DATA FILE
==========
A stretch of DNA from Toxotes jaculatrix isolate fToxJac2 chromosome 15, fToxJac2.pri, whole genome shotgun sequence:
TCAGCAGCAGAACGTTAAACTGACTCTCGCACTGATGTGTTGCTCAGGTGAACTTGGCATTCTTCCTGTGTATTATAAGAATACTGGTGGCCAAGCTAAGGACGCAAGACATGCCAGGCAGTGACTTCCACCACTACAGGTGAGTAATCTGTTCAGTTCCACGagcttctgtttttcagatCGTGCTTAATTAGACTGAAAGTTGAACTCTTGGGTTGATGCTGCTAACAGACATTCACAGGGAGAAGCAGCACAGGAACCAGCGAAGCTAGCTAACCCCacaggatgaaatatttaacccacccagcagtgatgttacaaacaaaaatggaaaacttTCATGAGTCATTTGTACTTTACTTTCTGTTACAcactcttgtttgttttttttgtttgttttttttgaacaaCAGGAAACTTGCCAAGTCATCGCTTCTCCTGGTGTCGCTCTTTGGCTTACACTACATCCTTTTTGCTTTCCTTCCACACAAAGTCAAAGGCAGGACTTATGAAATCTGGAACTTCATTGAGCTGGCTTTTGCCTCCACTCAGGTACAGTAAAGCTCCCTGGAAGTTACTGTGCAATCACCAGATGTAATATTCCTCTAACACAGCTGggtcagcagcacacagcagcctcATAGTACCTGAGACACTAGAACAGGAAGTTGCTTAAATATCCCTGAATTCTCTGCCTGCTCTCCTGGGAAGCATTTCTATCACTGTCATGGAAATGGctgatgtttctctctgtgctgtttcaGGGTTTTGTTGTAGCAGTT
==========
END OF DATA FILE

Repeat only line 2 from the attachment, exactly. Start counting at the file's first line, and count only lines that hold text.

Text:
TCAGCAGCAGAACGTTAAACTGACTCTCGCACTGATGTGTTGCTCAGGTGAACTTGGCATTCTTCCTGTGTATTATAAGAATACTGGTGGCCAAGCTAAGGACGCAAGACATGCCAGGCAGTGACTTCCACCACTACAGGTGAGTAATCTGTTCAGTTCCACGagcttctgtttttcagatCGTGCTTAATTAGACTGAAAGTTGAACTCTTGGGTTGATGCTGCTAACAGACATTCACAGGGAGAAGCAGCACAGGAACCAGCGAAGCTAGCTAACCCCacaggatgaaatatttaacccacccagcagtgatgttacaaacaaaaatggaaaacttTCATGAGTCATTTGTACTTTACTTTCTGTTACAcactcttgtttgttttttttgtttgttttttttgaacaaCAGGAAACTTGCCAAGTCATCGCTTCTCCTGGTGTCGCTCTTTGGCTTACACTACATCCTTTTTGCTTTCCTTCCACACAAAGTCAAAGGCAGGACTTATGAAATCTGGAACTTCATTGAGCTGGCTTTTGCCTCCACTCAGGTACAGTAAAGCTCCCTGGAAGTTACTGTGCAATCACCAGATGTAATATTCCTCTAACACAGCTGggtcagcagcacacagcagcctcATAGTACCTGAGACACTAGAACAGGAAGTTGCTTAAATATCCCTGAATTCTCTGCCTGCTCTCCTGGGAAGCATTTCTATCACTGTCATGGAAATGGctgatgtttctctctgtgctgtttcaGGGTTTTGTTGTAGCAGTT